It is June and for me that means it is time for my annual trip to Chicago for IRCE & the Retail Innovation Conference. As with the registration to any conference I have received a lot of inbound emails and LinkedIn messages asking to meet. While I am always open to meeting new people and networking, this is literally why I attend these events. I am not a big fan of receiving templated emails with product offerings that are not a fit for my role or business. With this in mind I wanted to share some tips and tricks that I use as to not fall into this trap myself when doing business development.
- Create a handful of templates. Every email outreach does not need to be 100% customized, but it needs to feel that way to the prospect receiving it. I recommend creating a few templates that are relevant to different types of prospects you plan to reach out to. I have successfully deployed a couple strategies for this including breaking down prospects by category (retail, travel, & classified) or bucketing prospects by product need or feature (custom creative,upper funnel solution, brand safety). Once you have reached jedi levels and really know your prospects you will be able to group your templates by what drives the decision maker (revenue, incremental revenue, new customers, lower ROAS, higher AOV). Once you have a number of templates it is easy to create an email that is unique and relevant for each prospect outreach.
- Focus on developing a relationship not just selling a product or service. While I understand that it can be very easy to get stuck thinking in the short term and focus on just getting a monthly or quarterly meeting quota achieved to earn your bonus. A more strategic approach would be to focus on building a network that will yield you better and more consistent long term results.
- Do your research. I cannot stress this enough. You only have one opportunity to make a good impression with a decision maker. Sending a template that doesn’t make any sense to someone’s business will not help you to start a relationship with a potential client. I have received hundreds, perhaps even thousands of cold outreach emails from sales professionals who have seen a title on LinkedIn or an event registration list and reached out no matter if they have a product or service for my business or not. For example, while working at an ad tech platform having people reaching out sell ecommerce products and services for my products and shopping cart. However, one quick glance on my company website and one should have realized that we did not have any physical products, we have no shopping cart and therefore they probably shouldn’t be trying to sell me a shipping solution. I have even had numerous competitors reach out with key collateral, which is always surprising and sometimes helpful, but this is a topic for an entirely different post. That being said, a well thought out email proposing a win-win partnership will likely catch the attention of your prospect and get you a meeting or at the least, a response that will start the path to a relationship. It can be beneficial to research your prospect in addition to the company. Drawing a parallel to a University, friend or previous employer in common can often help improve the possibility that someone will respond, just don’t go overboard into their personal details. Many will appreciate the effort but will not want to feel intruded upon.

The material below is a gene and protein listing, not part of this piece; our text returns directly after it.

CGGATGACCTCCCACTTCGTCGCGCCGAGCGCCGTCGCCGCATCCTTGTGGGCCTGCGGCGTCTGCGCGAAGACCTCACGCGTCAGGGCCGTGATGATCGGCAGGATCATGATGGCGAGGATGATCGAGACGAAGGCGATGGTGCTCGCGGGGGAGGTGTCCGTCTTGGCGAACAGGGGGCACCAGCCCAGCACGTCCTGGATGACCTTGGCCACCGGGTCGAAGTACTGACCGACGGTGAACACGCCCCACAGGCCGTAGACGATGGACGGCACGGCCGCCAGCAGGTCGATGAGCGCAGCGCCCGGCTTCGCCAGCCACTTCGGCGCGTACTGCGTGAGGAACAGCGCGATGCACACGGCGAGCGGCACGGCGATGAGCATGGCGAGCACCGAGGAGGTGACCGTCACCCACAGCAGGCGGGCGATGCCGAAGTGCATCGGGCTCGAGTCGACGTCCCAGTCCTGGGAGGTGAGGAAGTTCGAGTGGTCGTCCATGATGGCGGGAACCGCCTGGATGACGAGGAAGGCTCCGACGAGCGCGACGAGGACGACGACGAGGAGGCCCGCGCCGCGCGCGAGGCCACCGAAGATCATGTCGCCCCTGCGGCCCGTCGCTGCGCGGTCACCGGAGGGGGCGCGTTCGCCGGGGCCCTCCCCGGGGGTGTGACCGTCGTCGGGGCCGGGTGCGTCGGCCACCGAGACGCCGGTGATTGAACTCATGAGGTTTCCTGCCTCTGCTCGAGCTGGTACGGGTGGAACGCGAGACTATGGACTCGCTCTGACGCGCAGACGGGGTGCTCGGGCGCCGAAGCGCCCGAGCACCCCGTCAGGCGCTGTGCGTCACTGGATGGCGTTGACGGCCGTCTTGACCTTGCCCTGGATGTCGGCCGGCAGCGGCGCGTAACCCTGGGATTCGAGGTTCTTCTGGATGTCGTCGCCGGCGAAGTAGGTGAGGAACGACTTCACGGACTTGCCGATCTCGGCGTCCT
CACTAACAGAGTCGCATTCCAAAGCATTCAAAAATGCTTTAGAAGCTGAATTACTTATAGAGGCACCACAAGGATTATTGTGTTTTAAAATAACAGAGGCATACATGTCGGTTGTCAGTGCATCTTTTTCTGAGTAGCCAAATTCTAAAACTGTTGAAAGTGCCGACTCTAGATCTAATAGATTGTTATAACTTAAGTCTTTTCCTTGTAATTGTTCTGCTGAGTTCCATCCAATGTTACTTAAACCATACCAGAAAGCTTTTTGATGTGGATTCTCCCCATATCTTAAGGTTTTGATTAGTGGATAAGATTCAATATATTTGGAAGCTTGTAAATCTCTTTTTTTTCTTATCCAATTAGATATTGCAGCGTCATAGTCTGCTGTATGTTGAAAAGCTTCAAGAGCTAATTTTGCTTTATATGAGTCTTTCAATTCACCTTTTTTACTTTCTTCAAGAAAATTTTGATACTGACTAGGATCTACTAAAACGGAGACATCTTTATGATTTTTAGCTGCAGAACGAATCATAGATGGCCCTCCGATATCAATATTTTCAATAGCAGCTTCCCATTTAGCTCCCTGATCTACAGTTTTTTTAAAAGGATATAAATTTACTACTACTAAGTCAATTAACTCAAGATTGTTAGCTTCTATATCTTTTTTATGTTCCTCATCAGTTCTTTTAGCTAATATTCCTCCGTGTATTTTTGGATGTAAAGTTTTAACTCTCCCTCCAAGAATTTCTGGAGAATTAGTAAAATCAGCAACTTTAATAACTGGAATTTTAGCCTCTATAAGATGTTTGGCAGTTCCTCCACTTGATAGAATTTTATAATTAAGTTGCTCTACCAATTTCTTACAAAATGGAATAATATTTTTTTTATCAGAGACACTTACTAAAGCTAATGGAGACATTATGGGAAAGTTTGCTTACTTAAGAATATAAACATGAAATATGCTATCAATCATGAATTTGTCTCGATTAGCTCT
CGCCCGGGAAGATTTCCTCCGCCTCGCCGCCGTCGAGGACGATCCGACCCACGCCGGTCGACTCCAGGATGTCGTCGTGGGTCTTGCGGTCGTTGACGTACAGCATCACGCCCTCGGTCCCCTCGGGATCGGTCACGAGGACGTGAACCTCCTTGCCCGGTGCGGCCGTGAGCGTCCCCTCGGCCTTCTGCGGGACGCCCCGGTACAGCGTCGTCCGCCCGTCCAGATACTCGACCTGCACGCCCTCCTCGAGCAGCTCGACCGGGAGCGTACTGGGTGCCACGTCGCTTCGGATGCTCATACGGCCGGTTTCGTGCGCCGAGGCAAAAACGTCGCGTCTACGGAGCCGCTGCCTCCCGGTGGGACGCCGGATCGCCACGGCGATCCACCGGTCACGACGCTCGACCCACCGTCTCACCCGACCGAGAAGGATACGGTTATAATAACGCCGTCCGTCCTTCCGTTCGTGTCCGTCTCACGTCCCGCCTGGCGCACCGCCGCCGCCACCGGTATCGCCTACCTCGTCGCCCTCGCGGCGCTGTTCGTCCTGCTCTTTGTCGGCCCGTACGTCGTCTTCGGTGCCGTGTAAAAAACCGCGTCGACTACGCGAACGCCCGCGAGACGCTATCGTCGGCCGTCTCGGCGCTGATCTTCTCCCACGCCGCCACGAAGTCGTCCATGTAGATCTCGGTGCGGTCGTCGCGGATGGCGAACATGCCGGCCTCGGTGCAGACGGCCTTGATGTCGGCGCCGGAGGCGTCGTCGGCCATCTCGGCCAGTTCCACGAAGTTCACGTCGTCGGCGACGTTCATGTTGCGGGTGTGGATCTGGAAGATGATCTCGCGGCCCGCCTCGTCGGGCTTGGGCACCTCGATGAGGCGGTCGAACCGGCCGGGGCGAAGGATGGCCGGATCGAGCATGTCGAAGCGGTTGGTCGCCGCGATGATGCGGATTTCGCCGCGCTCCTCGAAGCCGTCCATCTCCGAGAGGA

- Follow up. Even if you don’t close the big deal or get the meeting, make sure you connect on LinkedIn and follow up to thank them for their time. Ask if it is okay to check-in from time to time and make an effort to include them into your regular update and announcement emails. As people move jobs on such a regular basis, this person could be your next big client.
I hope that these 4 tips help you to create a more strategic approach to your cold outreach strategies. If you have any questions or would like assistance improving your outreach strategy feel free to reach out: Gary@midwestmarketingassociation.com.